Sunday, February 7, 2010

Charity of the Month - February

While I'm planning on focusing on one specific charity in this post (for which I hope you will forgive my blatent nepotism), the issue here is a broader one. Across the country, millions of people, primarily high school seniors, are applying for financial aid. Not only is this a difficult process, but with government loans in particular the road can be hairy at best, as last year the budget shortfall made students' aid checks, which are mailed directly to the schools, weeks and even months late. While direct scholarships are less dependent on governmental beaurocracy, with so many in need, grant and scholarship applications are flooding in to organizations that have been, in turn, affected by a downturn in donations. If you are at all inclined to contribute to an education-related fund, now would be a good time.

This month's focus is on a particular fund that is both hard and uplifting for me to talk about. As most of you know, my nephew, Ryan, died almost exactly three years ago, at the age of sixteen, in a sledding accident. As a junior, he was in the process of looking into colleges and taking his SATs, preparing for the full life ahead of him. His death was a terrible loss that we all feel every day. His twin sister is now twenty and in college herself, and he has two baby twin sisters who he will never meet, but who will hear about their brother all the time from those of us who love him.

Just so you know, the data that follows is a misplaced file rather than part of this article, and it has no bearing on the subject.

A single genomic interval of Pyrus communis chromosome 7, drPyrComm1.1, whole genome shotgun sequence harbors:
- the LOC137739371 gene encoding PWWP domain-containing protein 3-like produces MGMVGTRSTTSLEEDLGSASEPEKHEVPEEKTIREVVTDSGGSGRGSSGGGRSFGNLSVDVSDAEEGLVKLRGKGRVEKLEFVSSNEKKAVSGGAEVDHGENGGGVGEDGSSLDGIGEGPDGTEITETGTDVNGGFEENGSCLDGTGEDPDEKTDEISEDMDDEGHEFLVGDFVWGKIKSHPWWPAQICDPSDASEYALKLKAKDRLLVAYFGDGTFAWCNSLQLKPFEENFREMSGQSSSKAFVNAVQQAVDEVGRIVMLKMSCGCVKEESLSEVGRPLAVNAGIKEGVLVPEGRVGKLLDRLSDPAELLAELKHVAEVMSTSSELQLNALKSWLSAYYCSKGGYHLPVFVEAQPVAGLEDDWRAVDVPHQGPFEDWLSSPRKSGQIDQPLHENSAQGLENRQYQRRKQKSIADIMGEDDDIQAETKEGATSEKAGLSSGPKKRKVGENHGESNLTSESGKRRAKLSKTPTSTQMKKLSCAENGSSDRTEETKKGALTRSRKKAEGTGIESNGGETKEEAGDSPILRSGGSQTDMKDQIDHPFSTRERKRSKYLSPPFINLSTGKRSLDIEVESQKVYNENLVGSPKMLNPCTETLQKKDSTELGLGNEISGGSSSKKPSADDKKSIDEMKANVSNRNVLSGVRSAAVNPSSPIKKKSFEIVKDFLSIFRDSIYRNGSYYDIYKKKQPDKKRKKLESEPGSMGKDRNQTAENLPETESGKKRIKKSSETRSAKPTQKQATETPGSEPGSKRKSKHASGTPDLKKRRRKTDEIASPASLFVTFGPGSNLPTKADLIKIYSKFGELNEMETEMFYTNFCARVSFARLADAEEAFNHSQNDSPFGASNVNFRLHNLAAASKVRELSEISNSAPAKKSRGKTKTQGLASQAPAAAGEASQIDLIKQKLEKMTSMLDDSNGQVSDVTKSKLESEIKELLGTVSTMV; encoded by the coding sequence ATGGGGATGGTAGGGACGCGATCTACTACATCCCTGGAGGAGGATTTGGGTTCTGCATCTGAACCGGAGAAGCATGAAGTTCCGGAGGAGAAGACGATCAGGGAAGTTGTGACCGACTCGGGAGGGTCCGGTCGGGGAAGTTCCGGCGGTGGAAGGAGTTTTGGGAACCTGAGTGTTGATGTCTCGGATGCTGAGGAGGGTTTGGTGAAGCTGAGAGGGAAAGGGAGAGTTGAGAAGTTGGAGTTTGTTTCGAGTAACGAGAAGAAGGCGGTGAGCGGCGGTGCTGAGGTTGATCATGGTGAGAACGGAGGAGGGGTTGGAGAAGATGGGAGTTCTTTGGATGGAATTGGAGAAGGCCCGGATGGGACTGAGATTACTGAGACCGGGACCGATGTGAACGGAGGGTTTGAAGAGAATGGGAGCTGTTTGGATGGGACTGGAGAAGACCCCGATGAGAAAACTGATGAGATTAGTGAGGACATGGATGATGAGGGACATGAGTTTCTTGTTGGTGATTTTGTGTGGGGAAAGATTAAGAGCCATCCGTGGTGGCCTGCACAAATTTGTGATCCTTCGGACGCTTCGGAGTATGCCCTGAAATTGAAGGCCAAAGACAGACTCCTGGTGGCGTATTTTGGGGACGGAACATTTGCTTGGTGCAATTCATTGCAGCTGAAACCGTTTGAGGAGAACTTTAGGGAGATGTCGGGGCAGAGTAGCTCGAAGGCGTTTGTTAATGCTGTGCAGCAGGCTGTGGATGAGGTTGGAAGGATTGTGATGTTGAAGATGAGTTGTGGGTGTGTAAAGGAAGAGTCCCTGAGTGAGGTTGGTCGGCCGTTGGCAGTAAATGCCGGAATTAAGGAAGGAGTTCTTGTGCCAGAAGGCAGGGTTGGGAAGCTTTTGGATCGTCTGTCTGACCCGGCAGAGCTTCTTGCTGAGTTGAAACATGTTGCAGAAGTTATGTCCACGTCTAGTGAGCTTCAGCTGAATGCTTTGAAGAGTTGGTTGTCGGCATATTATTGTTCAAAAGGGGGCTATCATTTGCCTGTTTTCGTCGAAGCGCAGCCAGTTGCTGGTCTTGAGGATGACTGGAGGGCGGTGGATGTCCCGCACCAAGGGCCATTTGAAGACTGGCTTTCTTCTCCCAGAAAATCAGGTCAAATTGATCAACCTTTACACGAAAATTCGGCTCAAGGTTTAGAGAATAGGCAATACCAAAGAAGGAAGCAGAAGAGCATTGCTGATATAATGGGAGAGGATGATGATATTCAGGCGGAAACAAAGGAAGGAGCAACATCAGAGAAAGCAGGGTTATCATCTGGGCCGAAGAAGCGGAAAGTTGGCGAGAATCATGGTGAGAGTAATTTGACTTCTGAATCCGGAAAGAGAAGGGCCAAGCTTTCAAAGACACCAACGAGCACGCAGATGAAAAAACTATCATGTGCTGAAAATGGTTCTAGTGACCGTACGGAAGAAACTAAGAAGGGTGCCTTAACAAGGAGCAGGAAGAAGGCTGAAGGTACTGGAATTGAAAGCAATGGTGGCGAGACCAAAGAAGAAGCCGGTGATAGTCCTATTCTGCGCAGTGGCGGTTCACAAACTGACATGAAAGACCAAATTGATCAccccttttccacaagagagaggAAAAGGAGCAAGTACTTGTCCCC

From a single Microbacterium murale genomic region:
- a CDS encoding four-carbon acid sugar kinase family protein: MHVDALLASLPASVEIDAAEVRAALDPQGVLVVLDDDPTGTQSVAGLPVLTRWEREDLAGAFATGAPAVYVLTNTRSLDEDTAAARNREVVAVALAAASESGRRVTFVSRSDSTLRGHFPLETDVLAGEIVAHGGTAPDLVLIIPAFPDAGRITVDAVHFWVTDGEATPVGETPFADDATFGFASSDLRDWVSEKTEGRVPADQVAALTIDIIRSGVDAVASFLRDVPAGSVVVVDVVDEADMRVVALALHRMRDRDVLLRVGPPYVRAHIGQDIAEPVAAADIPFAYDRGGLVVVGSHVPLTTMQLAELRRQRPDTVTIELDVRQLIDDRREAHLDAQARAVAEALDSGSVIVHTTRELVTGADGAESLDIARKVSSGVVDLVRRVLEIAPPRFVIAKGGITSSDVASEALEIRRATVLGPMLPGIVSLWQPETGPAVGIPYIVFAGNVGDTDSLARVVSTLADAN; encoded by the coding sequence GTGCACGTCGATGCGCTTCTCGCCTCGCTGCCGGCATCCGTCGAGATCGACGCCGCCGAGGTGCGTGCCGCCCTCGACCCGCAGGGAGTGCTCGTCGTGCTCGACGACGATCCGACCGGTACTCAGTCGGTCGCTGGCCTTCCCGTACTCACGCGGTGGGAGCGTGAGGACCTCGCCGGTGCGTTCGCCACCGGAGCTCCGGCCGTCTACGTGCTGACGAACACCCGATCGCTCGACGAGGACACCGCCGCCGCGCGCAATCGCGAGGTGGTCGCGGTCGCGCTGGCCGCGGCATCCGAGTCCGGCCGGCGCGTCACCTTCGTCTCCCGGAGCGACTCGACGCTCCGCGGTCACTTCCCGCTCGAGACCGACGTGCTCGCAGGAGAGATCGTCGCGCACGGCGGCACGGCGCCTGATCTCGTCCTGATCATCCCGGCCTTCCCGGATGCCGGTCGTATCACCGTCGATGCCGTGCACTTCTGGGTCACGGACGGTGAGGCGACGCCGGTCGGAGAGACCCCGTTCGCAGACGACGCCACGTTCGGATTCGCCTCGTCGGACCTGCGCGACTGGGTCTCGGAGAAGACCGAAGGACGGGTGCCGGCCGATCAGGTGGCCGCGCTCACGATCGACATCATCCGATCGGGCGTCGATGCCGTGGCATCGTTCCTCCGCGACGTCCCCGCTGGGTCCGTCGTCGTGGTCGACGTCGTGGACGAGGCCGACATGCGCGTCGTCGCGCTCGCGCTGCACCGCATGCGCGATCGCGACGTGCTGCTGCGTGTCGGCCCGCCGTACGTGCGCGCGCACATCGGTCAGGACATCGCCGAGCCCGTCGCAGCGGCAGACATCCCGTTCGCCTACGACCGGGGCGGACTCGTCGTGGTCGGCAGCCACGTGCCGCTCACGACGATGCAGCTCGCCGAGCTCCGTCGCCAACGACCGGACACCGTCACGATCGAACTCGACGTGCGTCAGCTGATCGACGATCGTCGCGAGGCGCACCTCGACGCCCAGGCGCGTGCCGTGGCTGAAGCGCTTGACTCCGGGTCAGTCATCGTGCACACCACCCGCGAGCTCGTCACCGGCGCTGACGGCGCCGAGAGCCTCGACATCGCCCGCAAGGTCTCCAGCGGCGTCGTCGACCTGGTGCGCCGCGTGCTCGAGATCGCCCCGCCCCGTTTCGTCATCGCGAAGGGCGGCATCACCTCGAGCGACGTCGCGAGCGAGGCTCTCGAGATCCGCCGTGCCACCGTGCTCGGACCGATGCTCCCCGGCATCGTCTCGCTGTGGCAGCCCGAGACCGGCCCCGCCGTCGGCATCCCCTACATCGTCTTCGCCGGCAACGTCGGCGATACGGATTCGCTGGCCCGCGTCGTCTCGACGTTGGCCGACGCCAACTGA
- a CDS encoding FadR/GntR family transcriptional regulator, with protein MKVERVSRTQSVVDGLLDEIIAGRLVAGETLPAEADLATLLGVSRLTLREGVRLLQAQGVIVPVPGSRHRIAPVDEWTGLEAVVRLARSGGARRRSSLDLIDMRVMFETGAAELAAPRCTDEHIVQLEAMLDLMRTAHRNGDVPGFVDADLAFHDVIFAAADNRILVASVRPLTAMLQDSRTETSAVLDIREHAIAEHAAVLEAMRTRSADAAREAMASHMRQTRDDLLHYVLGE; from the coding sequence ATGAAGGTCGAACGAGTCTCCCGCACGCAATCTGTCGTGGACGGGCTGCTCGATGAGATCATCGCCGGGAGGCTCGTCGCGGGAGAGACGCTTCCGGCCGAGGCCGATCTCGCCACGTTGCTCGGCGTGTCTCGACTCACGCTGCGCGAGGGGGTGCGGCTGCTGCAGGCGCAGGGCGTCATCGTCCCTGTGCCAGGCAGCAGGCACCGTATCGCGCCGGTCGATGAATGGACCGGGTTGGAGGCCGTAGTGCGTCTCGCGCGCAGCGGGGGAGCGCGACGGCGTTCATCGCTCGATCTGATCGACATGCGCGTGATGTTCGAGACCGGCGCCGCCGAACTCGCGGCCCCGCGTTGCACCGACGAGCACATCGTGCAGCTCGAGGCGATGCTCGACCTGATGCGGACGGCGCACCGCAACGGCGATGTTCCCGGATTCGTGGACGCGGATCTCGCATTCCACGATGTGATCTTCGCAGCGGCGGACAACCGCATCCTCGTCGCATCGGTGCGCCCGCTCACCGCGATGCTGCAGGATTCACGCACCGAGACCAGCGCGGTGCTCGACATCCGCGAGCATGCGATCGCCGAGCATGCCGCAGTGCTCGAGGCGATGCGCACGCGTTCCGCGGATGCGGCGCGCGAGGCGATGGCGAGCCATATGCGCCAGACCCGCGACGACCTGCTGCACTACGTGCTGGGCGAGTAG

To keep Ryan's memory and dream of college alive, his parents established the Ryan Conley Memorial Fund, a scholarship that benefits local high school seniors. Rather than focusing only on acedemics, its goal is in assisting those who have been involved consistently in community service, as Ryan was, get a start on their life, whether it be college, business, or employment with a community service organization. Preference is given towards children of community servants such as teachers, EMTs and firefighters. Ryan volunteered extensively at the local firehouse where his father is a member, and it was that unit that essentially rappelled down the icy embankment in an effort to save him.

To donate, or find out more about the fund, click here.

Ryan and his twin sister, Corinne, on their farm, shortly before his death.


Not Your Aunt B said...

What a wonderful way to remember Ryan- a tribute to him. My eyes are teary just reading it- you can just feel your sadness of not having him here. May his fund help many young people make a difference!

LoriD said...

What a positive outcome from a truly tragic situation.

clueless but hopeful mama said...

Lovely. Tragic. Hopeful.

A good reminder that amazing charities are right here, close to home.